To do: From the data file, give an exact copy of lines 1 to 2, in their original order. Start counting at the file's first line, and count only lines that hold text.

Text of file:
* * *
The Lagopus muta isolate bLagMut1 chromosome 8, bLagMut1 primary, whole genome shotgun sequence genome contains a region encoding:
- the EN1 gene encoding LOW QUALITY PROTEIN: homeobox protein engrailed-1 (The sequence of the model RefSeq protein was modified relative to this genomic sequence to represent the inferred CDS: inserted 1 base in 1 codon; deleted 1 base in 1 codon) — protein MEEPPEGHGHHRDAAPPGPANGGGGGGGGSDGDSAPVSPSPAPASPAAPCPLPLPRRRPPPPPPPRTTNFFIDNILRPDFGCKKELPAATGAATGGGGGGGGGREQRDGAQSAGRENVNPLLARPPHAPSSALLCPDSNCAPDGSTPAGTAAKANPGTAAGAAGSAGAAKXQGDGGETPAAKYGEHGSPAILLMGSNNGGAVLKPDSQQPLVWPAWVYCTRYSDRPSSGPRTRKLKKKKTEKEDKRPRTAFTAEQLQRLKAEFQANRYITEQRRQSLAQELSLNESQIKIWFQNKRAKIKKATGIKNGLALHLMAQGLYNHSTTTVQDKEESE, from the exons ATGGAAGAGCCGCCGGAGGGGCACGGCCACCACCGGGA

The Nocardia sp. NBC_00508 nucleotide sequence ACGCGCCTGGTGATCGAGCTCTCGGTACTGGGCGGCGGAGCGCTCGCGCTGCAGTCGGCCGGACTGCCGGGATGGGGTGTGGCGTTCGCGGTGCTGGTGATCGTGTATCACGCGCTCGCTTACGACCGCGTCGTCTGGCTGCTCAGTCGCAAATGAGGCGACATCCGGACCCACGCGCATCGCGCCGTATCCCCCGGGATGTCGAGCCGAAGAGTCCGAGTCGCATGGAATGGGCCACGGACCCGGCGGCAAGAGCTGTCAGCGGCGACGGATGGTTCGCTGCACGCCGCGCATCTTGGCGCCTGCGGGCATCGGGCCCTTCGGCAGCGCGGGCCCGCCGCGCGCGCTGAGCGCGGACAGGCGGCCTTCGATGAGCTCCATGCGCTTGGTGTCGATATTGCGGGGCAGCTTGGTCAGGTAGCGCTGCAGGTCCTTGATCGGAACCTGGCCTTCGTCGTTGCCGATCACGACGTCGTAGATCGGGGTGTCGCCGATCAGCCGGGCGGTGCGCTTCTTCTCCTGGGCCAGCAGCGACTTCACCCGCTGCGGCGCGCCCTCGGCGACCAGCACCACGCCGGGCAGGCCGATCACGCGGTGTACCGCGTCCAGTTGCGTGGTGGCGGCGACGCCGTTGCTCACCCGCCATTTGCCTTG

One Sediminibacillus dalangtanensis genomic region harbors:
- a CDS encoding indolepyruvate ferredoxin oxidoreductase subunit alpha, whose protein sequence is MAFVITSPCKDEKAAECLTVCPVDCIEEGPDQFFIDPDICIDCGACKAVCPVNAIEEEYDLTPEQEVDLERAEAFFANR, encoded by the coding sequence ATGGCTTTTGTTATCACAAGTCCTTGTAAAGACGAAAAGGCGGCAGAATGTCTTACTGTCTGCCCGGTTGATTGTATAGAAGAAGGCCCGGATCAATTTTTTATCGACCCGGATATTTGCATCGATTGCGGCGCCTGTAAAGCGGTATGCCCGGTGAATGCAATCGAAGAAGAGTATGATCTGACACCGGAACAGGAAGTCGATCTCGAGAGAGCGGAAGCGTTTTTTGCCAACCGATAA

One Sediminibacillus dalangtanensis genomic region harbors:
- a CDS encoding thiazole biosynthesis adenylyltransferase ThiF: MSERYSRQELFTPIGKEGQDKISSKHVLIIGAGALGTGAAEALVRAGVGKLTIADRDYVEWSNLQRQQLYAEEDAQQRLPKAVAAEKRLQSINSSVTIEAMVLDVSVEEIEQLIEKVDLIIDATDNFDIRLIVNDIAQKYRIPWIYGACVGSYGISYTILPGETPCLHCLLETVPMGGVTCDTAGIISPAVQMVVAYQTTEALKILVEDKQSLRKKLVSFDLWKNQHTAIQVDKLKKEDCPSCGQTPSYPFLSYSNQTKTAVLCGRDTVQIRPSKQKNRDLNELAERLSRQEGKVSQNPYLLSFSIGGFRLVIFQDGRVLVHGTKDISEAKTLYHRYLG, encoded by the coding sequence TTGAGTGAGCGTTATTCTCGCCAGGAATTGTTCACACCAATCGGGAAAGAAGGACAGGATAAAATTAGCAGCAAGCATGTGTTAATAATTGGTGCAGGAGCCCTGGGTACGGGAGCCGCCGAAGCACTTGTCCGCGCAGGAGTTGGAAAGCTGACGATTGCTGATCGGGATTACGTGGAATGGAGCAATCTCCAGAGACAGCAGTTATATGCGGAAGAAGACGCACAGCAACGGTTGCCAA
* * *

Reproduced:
The Lagopus muta isolate bLagMut1 chromosome 8, bLagMut1 primary, whole genome shotgun sequence genome contains a region encoding:
- the EN1 gene encoding LOW QUALITY PROTEIN: homeobox protein engrailed-1 (The sequence of the model RefSeq protein was modified relative to this genomic sequence to represent the inferred CDS: inserted 1 base in 1 codon; deleted 1 base in 1 codon) — protein MEEPPEGHGHHRDAAPPGPANGGGGGGGGSDGDSAPVSPSPAPASPAAPCPLPLPRRRPPPPPPPRTTNFFIDNILRPDFGCKKELPAATGAATGGGGGGGGGREQRDGAQSAGRENVNPLLARPPHAPSSALLCPDSNCAPDGSTPAGTAAKANPGTAAGAAGSAGAAKXQGDGGETPAAKYGEHGSPAILLMGSNNGGAVLKPDSQQPLVWPAWVYCTRYSDRPSSGPRTRKLKKKKTEKEDKRPRTAFTAEQLQRLKAEFQANRYITEQRRQSLAQELSLNESQIKIWFQNKRAKIKKATGIKNGLALHLMAQGLYNHSTTTVQDKEESE, from the exons ATGGAAGAGCCGCCGGAGGGGCACGGCCACCACCGGGA